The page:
The Litchfield Museum and Route 66 Welcome Center has been open for five years and hosts thousands of visitors annually from around the world. The Museum is open Monday-Saturday 10 am to 4 pm and Sunday 1-4 pm from April 1st to October 31st. Winter months the Museum is closed Sunday and Monday. Parking is available on the north, south and behind the building. Admission is FREE, but donations are always welcome. There are no paid employees, all are volunteers.
Litchfield was founded in 1853 along the new St Louis, Alton, and Terre Haute Railroad. Displays feature the early railroad history, the car manufacturing, world’s largest steam flouring mill, businesses, veterans, schools, government, and much more. The museum also features Route 66. Litchfield was located on the 1930-1940, two-lane, and the 1940-1977, four-lane alignments of the historic highway.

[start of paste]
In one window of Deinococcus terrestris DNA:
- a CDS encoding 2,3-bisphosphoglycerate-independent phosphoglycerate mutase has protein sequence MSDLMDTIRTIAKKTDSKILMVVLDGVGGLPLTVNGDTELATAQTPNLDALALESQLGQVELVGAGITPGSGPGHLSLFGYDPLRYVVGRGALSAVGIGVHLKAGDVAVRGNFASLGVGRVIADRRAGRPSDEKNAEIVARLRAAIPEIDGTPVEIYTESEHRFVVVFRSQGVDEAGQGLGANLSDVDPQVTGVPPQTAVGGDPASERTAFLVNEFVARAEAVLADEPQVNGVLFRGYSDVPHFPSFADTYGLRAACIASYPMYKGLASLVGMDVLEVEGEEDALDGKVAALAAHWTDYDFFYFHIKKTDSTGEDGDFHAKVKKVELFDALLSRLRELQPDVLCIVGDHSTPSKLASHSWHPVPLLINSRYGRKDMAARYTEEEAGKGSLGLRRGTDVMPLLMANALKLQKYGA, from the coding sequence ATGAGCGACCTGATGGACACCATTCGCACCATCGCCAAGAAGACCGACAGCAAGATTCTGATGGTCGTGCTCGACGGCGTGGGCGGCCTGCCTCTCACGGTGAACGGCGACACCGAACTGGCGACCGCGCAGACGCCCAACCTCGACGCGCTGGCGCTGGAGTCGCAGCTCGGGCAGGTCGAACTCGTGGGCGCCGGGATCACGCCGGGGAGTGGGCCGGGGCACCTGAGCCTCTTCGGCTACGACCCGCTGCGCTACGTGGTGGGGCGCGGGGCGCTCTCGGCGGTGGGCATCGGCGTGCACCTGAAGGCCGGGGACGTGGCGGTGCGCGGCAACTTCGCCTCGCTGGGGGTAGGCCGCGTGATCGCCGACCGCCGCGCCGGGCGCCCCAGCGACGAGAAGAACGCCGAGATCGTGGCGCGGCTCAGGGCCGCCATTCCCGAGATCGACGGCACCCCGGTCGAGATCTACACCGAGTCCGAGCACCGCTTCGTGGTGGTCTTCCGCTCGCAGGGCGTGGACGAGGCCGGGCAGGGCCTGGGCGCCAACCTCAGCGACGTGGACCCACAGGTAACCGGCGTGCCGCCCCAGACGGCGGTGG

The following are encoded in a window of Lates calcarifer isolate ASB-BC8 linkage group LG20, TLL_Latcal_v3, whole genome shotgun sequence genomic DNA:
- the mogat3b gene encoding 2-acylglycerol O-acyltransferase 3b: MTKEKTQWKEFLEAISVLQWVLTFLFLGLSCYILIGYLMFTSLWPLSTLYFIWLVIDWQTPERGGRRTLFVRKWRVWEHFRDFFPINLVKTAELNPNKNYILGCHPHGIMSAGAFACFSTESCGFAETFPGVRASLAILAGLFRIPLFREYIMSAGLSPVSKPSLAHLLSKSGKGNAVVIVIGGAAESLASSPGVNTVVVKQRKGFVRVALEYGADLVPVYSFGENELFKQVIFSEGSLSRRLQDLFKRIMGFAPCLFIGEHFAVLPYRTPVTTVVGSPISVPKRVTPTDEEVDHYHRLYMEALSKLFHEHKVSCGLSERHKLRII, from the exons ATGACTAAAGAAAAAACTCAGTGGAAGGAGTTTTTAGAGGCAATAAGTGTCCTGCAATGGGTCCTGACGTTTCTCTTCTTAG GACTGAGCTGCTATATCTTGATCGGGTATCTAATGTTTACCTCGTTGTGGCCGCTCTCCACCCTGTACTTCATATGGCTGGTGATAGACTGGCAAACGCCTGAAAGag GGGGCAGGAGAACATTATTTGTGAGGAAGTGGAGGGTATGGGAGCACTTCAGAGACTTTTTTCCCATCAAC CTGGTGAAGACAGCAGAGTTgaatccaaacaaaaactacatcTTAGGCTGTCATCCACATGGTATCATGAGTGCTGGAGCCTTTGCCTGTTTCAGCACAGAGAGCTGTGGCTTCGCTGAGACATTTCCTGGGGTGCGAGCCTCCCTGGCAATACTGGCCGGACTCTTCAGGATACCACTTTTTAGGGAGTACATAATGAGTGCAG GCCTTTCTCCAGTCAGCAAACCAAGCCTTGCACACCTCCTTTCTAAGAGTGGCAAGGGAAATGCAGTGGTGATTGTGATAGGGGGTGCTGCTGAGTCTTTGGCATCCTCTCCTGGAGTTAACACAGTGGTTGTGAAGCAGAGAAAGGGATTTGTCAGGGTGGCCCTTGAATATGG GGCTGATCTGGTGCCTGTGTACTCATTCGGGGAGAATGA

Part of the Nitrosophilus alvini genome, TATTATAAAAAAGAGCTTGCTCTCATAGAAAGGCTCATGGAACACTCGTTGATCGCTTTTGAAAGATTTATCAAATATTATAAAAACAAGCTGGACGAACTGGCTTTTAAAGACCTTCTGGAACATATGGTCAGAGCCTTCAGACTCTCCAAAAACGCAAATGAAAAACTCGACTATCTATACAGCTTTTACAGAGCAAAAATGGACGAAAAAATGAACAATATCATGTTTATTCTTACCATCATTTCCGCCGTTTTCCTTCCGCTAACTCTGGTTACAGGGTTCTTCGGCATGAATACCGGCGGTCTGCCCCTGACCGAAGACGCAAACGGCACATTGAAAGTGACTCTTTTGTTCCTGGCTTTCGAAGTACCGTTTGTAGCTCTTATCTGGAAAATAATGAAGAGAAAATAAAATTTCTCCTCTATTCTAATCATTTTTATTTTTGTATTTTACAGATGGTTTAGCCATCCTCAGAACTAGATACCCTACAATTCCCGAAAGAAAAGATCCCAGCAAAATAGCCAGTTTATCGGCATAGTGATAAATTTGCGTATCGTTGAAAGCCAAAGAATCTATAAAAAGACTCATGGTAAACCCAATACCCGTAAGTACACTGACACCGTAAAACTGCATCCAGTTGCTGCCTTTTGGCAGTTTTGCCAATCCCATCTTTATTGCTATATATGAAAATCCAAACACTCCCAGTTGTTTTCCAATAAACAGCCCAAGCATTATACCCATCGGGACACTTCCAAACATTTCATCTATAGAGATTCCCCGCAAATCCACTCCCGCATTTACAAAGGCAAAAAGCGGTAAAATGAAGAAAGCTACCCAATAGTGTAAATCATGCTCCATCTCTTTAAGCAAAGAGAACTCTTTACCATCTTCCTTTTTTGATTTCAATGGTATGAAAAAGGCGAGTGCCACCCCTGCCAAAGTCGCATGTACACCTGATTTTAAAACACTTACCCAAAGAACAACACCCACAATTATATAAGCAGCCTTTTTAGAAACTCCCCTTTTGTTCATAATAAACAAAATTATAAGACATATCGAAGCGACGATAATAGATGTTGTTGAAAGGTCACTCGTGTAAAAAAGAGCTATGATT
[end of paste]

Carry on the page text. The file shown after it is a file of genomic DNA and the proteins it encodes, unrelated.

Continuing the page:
Some of the artifacts include a Litchfield Fire Wagon; the desk from the original city hall; a 1930 Ford Model A; memorabilia from Litchfield businesses; a school display featuring the rural and town school history, students, teachers and administration; a veterans’ display with a wide range of items and photos. Cornerstones are on site from the 1904 American Radiator Company and the 1924 Litchfield High School. Litchfield was also home to the Brown Shoe Factory, Litchfield Creamery (makers of Milnot & Chili Man Chili), Walton Park (site of the early Chautauqua events), Wabash Depot, and a number of historic homes.
The Route 66 display features many items from businesses along the Litchfield section of the Mother Road. The Ariston Café, the Sky-View Drive-in, the Belvidere Café & Motel and the Vic Suhling Gas for Less neon sign are available for photo ops. You can also have an evening meal at the Ariston and then take in a movie at the Drive-in.